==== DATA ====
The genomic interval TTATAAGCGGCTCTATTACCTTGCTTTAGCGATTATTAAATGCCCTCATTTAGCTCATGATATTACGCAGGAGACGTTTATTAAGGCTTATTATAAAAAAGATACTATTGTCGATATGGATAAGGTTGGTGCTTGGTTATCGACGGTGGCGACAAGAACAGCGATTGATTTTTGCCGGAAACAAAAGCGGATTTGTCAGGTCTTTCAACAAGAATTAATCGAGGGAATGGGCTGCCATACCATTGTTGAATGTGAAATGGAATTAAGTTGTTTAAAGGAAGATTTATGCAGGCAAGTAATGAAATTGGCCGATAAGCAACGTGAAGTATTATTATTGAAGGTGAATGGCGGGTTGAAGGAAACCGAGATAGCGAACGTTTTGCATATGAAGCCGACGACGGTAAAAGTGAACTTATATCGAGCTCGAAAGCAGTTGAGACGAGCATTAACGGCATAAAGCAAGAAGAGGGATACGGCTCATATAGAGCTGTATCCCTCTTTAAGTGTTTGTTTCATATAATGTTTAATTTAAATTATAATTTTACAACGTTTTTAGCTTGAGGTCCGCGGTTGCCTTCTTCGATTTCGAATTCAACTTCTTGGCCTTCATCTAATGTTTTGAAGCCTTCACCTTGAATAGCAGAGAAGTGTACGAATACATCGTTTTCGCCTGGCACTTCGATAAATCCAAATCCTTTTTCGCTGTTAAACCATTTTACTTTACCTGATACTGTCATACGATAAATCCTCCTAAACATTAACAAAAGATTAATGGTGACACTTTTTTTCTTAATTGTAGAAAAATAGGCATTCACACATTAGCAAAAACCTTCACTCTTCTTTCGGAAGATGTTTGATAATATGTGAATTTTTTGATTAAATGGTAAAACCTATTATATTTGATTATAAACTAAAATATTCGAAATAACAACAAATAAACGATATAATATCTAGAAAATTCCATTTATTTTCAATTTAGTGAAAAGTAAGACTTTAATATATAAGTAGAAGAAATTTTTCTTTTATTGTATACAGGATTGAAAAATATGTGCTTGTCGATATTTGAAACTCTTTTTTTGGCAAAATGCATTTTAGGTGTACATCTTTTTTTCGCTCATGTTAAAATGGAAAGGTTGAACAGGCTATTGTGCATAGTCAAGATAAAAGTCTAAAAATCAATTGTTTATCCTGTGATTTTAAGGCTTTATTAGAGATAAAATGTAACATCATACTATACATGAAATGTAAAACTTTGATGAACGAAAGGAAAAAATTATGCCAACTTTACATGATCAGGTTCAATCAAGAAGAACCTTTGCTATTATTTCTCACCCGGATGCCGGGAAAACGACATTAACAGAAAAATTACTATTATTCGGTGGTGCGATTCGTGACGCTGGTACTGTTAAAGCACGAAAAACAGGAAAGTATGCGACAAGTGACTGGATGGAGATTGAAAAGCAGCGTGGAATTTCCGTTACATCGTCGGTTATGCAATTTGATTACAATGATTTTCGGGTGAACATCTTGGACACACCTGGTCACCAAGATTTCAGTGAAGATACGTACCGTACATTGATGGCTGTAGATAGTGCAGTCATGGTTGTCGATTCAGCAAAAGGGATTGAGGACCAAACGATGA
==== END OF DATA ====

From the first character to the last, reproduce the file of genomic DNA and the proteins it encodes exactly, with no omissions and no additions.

The genomic interval TTATAAGCGGCTCTATTACCTTGCTTTAGCGATTATTAAATGCCCTCATTTAGCTCATGATATTACGCAGGAGACGTTTATTAAGGCTTATTATAAAAAAGATACTATTGTCGATATGGATAAGGTTGGTGCTTGGTTATCGACGGTGGCGACAAGAACAGCGATTGATTTTTGCCGGAAACAAAAGCGGATTTGTCAGGTCTTTCAACAAGAATTAATCGAGGGAATGGGCTGCCATACCATTGTTGAATGTGAAATGGAATTAAGTTGTTTAAAGGAAGATTTATGCAGGCAAGTAATGAAATTGGCCGATAAGCAACGTGAAGTATTATTATTGAAGGTGAATGGCGGGTTGAAGGAAACCGAGATAGCGAACGTTTTGCATATGAAGCCGACGACGGTAAAAGTGAACTTATATCGAGCTCGAAAGCAGTTGAGACGAGCATTAACGGCATAAAGCAAGAAGAGGGATACGGCTCATATAGAGCTGTATCCCTCTTTAAGTGTTTGTTTCATATAATGTTTAATTTAAATTATAATTTTACAACGTTTTTAGCTTGAGGTCCGCGGTTGCCTTCTTCGATTTCGAATTCAACTTCTTGGCCTTCATCTAATGTTTTGAAGCCTTCACCTTGAATAGCAGAGAAGTGTACGAATACATCGTTTTCGCCTGGCACTTCGATAAATCCAAATCCTTTTTCGCTGTTAAACCATTTTACTTTACCTGATACTGTCATACGATAAATCCTCCTAAACATTAACAAAAGATTAATGGTGACACTTTTTTTCTTAATTGTAGAAAAATAGGCATTCACACATTAGCAAAAACCTTCACTCTTCTTTCGGAAGATGTTTGATAATATGTGAATTTTTTGATTAAATGGTAAAACCTATTATATTTGATTATAAACTAAAATATTCGAAATAACAACAAATAAACGATATAATATCTAGAAAATTCCATTTATTTTCAATTTAGTGAAAAGTAAGACTTTAATATATAAGTAGAAGAAATTTTTCTTTTATTGTATACAGGATTGAAAAATATGTGCTTGTCGATATTTGAAACTCTTTTTTTGGCAAAATGCATTTTAGGTGTACATCTTTTTTTCGCTCATGTTAAAATGGAAAGGTTGAACAGGCTATTGTGCATAGTCAAGATAAAAGTCTAAAAATCAATTGTTTATCCTGTGATTTTAAGGCTTTATTAGAGATAAAATGTAACATCATACTATACATGAAATGTAAAACTTTGATGAACGAAAGGAAAAAATTATGCCAACTTTACATGATCAGGTTCAATCAAGAAGAACCTTTGCTATTATTTCTCACCCGGATGCCGGGAAAACGACATTAACAGAAAAATTACTATTATTCGGTGGTGCGATTCGTGACGCTGGTACTGTTAAAGCACGAAAAACAGGAAAGTATGCGACAAGTGACTGGATGGAGATTGAAAAGCAGCGTGGAATTTCCGTTACATCGTCGGTTATGCAATTTGATTACAATGATTTTCGGGTGAACATCTTGGACACACCTGGTCACCAAGATTTCAGTGAAGATACGTACCGTACATTGATGGCTGTAGATAGTGCAGTCATGGTTGTCGATTCAGCAAAAGGGATTGAGGACCAAACGATGA